When the schedule came out, it was odd to see that the Falcons were set to play the entire AFC East in a four-game stretch starting with the Bills in Week 4. That type of scheduling rarely happens. Expectations were for Atlanta to go 3-1 with a loss in New England, but the Falcons nearly became the first team to get swept by an interconference division in succession in the 32-team era.
In the end, the Falcons beat the team once pegged to go 0-16, but Todd Bowles had the Jets (3-5) playing competitively for the sixth week in a row. While Josh McCown handled the pouring rain quite well, kicker Chandler Catanzaro did not. He missed from 48 yards away, his second miss of the day, which gave the Falcons decent field position with only a 17-16 deficit with 14:17 left. Tevin Coleman ripped off a 52-yard run to get Atlanta into the red zone, where Matt Ryan almost lost a third fumble on an aborted snap. The rain didn't bother his passing much, but Ryan had three official fumbles on the day. On a third-and-8, Ryan expertly navigated the field to stay behind the line of scrimmage before throwing a touchdown pass to Mohamed Sanu, who made a great catch.
On the two-point conversion, Ryan dropped the ball again, and was fortunate the Jets didn't return that fumble for two points. Ryan has already thrown the first "pick-two" in NFL history to Kansas City's Eric Berry on a two-point conversion last year. The Falcons led 22-17, but as I often bring up, McCown has one of the worst records in NFL history (now 5-32) at fourth-quarter comeback opportunities. This one wouldn't be entirely his fault, but he did get away with a fumble on a strip-sack that was recovered by the Jets. That saved a 46-yard field goal attempt, which Catanzaro made this time. Jeremy Kerley muffed a punt for the Jets, which gave the Falcons an easy field goal on a drive that only gained 2 yards.
Down 25-20, McCown was running out of time and chances for a go-ahead touchdown. He was hit as he threw on a third-and-7, almost getting intercepted with four minutes left to play. The Falcons converted one third down and made the Jets use all of their timeouts, but McCown did get the ball back with 1:07 left. The catch was he had to drive 96 yards, and a bunch of short gains were not going to get that accomplished. After McCown hit a pass to the New York 38, his attempt at a spike failed after the Jets were penalized for a false start, which caused a 10-second runoff that ended the game.
The Falcons (4-3) survived more than they impressed, but perhaps a return to familiar NFC opponents will help Atlanta get back on track this season.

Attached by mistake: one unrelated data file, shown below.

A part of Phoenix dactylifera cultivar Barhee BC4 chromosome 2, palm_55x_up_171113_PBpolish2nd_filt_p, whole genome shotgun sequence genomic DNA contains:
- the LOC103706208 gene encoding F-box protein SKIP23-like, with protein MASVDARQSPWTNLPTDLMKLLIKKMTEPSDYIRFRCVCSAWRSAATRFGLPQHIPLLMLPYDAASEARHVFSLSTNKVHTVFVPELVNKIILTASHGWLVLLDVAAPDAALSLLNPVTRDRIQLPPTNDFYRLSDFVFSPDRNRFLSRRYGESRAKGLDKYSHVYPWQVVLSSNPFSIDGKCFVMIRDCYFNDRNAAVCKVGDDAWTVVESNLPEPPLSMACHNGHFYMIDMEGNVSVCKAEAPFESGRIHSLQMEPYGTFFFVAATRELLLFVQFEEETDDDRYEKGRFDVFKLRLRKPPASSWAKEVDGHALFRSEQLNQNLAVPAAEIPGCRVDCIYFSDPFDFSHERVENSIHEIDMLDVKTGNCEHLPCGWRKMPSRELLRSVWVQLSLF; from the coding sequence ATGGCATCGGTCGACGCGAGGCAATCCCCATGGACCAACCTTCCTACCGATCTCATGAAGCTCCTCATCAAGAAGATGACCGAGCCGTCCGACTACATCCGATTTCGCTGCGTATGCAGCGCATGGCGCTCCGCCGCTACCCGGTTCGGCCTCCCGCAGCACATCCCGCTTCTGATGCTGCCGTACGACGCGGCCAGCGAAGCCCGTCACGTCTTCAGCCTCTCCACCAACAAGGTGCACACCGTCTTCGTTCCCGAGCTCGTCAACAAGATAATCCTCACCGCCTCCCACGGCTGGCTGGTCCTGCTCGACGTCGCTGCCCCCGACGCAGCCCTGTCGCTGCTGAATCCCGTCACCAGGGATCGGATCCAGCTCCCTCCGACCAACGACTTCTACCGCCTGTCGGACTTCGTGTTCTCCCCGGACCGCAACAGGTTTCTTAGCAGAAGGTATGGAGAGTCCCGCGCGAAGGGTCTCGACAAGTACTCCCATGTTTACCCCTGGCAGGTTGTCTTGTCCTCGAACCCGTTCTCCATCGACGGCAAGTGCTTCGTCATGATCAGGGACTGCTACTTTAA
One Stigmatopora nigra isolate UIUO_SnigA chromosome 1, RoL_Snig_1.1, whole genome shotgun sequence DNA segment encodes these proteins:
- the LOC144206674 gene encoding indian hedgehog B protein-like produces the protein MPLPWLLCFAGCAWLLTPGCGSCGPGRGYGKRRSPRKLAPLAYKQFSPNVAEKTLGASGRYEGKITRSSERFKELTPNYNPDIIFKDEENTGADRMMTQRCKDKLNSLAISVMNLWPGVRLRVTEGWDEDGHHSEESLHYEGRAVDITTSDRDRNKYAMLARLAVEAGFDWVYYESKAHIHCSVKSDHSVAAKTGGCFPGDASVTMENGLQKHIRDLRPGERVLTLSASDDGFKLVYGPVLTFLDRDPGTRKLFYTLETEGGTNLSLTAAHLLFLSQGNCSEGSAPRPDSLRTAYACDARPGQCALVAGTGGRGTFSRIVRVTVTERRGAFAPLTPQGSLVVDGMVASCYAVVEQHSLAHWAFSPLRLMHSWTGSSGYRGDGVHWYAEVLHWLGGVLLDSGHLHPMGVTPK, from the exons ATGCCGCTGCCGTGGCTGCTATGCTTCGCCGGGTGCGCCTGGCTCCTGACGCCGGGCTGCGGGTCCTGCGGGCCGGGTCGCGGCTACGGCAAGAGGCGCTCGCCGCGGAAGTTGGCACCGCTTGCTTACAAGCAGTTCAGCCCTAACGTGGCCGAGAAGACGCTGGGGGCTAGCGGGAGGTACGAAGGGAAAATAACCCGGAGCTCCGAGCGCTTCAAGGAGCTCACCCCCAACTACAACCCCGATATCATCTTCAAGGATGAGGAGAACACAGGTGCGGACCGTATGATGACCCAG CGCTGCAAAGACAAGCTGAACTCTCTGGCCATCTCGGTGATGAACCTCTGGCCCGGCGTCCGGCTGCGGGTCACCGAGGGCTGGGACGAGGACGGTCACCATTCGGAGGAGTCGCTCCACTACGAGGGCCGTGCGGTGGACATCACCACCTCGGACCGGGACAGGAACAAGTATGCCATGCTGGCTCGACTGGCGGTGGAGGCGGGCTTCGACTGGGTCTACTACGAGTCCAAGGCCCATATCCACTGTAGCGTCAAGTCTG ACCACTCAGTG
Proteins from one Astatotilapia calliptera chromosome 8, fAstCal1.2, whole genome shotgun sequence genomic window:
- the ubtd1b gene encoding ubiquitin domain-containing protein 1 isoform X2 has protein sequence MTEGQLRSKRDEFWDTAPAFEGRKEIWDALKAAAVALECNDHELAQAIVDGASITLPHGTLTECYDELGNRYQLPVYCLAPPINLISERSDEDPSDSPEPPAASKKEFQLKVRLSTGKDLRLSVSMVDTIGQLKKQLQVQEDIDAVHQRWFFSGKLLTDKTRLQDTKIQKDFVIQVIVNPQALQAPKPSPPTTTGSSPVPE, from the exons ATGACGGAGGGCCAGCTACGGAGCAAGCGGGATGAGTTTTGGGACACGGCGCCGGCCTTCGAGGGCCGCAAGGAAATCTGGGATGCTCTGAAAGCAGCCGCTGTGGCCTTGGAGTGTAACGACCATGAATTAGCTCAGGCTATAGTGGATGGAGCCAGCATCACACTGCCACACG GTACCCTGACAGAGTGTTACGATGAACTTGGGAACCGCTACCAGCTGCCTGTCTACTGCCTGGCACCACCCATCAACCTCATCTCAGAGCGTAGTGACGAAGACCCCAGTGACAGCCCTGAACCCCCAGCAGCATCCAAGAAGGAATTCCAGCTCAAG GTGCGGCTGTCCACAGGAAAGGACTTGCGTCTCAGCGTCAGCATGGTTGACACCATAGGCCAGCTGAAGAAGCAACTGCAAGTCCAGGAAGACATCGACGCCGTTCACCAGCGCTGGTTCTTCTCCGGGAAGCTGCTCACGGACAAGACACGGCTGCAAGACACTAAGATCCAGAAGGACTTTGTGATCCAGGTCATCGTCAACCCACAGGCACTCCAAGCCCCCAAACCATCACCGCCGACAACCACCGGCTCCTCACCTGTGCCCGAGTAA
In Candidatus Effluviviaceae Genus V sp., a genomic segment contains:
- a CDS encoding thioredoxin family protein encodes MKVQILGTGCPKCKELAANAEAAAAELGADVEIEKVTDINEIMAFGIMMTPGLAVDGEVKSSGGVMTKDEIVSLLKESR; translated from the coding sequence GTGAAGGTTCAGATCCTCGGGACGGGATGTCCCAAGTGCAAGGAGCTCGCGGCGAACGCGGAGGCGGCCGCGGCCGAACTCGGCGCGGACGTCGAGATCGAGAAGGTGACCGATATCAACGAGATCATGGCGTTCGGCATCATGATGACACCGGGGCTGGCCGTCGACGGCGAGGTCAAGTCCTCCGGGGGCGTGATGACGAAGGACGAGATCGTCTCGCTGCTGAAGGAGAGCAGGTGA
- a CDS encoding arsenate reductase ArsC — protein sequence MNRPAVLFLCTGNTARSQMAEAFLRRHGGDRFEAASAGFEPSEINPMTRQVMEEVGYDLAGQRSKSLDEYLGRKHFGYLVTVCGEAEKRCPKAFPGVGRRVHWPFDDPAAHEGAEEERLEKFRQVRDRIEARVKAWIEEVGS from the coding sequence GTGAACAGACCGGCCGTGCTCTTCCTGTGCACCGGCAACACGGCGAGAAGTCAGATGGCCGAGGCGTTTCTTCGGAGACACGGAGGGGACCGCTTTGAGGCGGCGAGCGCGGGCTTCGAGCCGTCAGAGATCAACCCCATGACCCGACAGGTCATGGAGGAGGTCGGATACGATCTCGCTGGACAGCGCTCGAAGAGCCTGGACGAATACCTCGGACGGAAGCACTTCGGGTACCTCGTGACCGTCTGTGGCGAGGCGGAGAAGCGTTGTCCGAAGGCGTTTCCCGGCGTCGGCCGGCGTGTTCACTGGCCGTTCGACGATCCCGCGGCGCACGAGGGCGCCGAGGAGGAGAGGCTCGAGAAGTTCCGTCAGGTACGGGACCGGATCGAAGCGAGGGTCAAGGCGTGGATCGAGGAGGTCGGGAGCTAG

Indianapolis Colts 23 at Cincinnati Bengals 24
Type: 4QC (non-offensive game-winning score)
Largest Fourth-Quarter Deficit: 6 (23-17)
Game Winning Chance Before: 30.9 percent
Game Winning Chance After:72.9 percent
Win Probability Added: 42.0 percent
Head Coach: Marvin Lewis (31-70-2 at 4QC and 42-71-3 overall 4QC/GWD record)
Quarterback: Andy Dalton (13-26-2 at 4QC and 18-27-2 overall 4QC/GWD record)
Indianapolis joined the Giants as the only teams to blow three fourth-quarter leads this season, but this one was not on the defense. The Colts continued to turn the Bengals away by forcing a Joe Mixon fumble and sacking Andy Dalton three times in the fourth quarter. Indianapolis seemed to have found their way offensively with five scores in a six-drive span, but things fell apart again down the stretch. With the Colts leading 23-17 with 7:05 left, Jacoby Brissett's pass was tipped at the line and caught by Carlos Dunlap, who returned the ball 16 yards for a touchdown. The extra point gave the Bengals a 24-23 lead. According to EdjFootball, the pick-six caused a 42.0 percent difference in Game Winning Chance.
Carlos Dunlap : 3 tackles, 1 sack, 2 QB hits & a 16-yard pick 6 pic.twitter.com/e4aLTpwzJB
— Lee Harvey (@MusikFan4Life) October 29, 2017
What the Colts had here was a self-imposed comeback opportunity, or SICO for short. This is when an offense triggers a fourth-quarter comeback opportunity by allowing a defensive score that turns a lead into a deficit. The last four SICO games caused by a pick-six still saw the quarterback redeem himself with a game-winning drive, with wins by Matthew Stafford (2016 Lions vs. Bears), Blake Bortles (2015 Jaguars vs. Bills), Peyton Manning (2015 Broncos at Browns), and Drew Brees (2013 Saints at Buccaneers). There hasn't been a pick-six that was a game-deciding score in a SICO since Trent Green threw a pick-six to the Bills while playing for the Rams in 2008.
Against a tough Cincinnati secondary, Brissett only completed six passes for 57 yards to his wide receivers on the day. Tight end Jack Doyle did the majority of the damage with 12 catches for 121 yards. To his credit, Brissett drilled a pass in a super small window to Kamar Aiken on a big third-and-7, but Aiken lost the ball after going to the ground. In getting a second chance to set up Adam Vinatieri for a game-winning field goal, Brissett had things moving well, but ran into trouble at the two-minute warning. The Bengals only rushed four, but Brissett was buried for a sack to bring up third-and-13. After a checkdown set up fourth-and-4, Cincinnati's four-man rush delivered again, hitting Brissett in motion and causing the pass to sail well over the head of T.Y. Hilton.